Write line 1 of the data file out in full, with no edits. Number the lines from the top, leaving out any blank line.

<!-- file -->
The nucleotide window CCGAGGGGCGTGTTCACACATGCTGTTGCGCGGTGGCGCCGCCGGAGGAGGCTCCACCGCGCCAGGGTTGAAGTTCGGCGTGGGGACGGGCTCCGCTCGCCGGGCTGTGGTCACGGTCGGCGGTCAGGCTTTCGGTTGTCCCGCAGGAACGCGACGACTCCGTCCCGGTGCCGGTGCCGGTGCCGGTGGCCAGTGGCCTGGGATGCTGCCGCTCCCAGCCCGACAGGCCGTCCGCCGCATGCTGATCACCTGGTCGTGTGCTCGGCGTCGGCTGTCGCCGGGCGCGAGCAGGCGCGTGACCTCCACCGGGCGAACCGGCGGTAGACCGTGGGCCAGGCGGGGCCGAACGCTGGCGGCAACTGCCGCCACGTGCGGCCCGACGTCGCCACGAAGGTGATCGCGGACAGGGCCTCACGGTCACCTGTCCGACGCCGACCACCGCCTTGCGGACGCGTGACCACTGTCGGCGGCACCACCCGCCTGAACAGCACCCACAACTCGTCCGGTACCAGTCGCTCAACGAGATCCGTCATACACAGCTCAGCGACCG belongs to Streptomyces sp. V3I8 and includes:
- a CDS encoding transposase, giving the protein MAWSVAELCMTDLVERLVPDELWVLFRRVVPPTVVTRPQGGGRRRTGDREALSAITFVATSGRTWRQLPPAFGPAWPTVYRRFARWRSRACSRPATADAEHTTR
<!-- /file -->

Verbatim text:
The nucleotide window CCGAGGGGCGTGTTCACACATGCTGTTGCGCGGTGGCGCCGCCGGAGGAGGCTCCACCGCGCCAGGGTTGAAGTTCGGCGTGGGGACGGGCTCCGCTCGCCGGGCTGTGGTCACGGTCGGCGGTCAGGCTTTCGGTTGTCCCGCAGGAACGCGACGACTCCGTCCCGGTGCCGGTGCCGGTGCCGGTGGCCAGTGGCCTGGGATGCTGCCGCTCCCAGCCCGACAGGCCGTCCGCCGCATGCTGATCACCTGGTCGTGTGCTCGGCGTCGGCTGTCGCCGGGCGCGAGCAGGCGCGTGACCTCCACCGGGCGAACCGGCGGTAGACCGTGGGCCAGGCGGGGCCGAACGCTGGCGGCAACTGCCGCCACGTGCGGCCCGACGTCGCCACGAAGGTGATCGCGGACAGGGCCTCACGGTCACCTGTCCGACGCCGACCACCGCCTTGCGGACGCGTGACCACTGTCGGCGGCACCACCCGCCTGAACAGCACCCACAACTCGTCCGGTACCAGTCGCTCAACGAGATCCGTCATACACAGCTCAGCGACCG belongs to Streptomyces sp. V3I8 and includes: